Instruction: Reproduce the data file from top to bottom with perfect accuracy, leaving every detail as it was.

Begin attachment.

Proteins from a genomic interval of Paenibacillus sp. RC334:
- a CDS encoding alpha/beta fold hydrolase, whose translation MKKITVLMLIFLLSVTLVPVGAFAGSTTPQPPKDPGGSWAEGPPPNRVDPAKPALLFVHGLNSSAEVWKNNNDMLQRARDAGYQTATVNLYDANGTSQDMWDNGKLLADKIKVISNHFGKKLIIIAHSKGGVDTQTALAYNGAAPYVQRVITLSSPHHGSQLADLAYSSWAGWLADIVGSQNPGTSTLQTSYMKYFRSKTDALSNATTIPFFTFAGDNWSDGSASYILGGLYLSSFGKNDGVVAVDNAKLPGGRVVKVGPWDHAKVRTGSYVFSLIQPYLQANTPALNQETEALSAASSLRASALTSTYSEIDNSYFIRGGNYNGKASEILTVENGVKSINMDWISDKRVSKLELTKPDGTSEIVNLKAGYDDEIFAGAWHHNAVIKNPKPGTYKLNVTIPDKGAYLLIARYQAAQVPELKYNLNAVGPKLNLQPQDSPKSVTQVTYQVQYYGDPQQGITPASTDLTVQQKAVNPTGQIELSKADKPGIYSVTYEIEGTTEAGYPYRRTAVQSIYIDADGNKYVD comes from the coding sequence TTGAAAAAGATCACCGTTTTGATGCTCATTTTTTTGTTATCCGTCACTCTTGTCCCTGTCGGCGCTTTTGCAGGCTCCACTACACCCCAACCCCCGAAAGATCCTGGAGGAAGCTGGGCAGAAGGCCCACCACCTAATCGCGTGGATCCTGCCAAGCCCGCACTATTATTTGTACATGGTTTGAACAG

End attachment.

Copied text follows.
Proteins from a genomic interval of Paenibacillus sp. RC334:
- a CDS encoding alpha/beta fold hydrolase, whose translation MKKITVLMLIFLLSVTLVPVGAFAGSTTPQPPKDPGGSWAEGPPPNRVDPAKPALLFVHGLNSSAEVWKNNNDMLQRARDAGYQTATVNLYDANGTSQDMWDNGKLLADKIKVISNHFGKKLIIIAHSKGGVDTQTALAYNGAAPYVQRVITLSSPHHGSQLADLAYSSWAGWLADIVGSQNPGTSTLQTSYMKYFRSKTDALSNATTIPFFTFAGDNWSDGSASYILGGLYLSSFGKNDGVVAVDNAKLPGGRVVKVGPWDHAKVRTGSYVFSLIQPYLQANTPALNQETEALSAASSLRASALTSTYSEIDNSYFIRGGNYNGKASEILTVENGVKSINMDWISDKRVSKLELTKPDGTSEIVNLKAGYDDEIFAGAWHHNAVIKNPKPGTYKLNVTIPDKGAYLLIARYQAAQVPELKYNLNAVGPKLNLQPQDSPKSVTQVTYQVQYYGDPQQGITPASTDLTVQQKAVNPTGQIELSKADKPGIYSVTYEIEGTTEAGYPYRRTAVQSIYIDADGNKYVD comes from the coding sequence TTGAAAAAGATCACCGTTTTGATGCTCATTTTTTTGTTATCCGTCACTCTTGTCCCTGTCGGCGCTTTTGCAGGCTCCACTACACCCCAACCCCCGAAAGATCCTGGAGGAAGCTGGGCAGAAGGCCCACCACCTAATCGCGTGGATCCTGCCAAGCCCGCACTATTATTTGTACATGGTTTGAACAG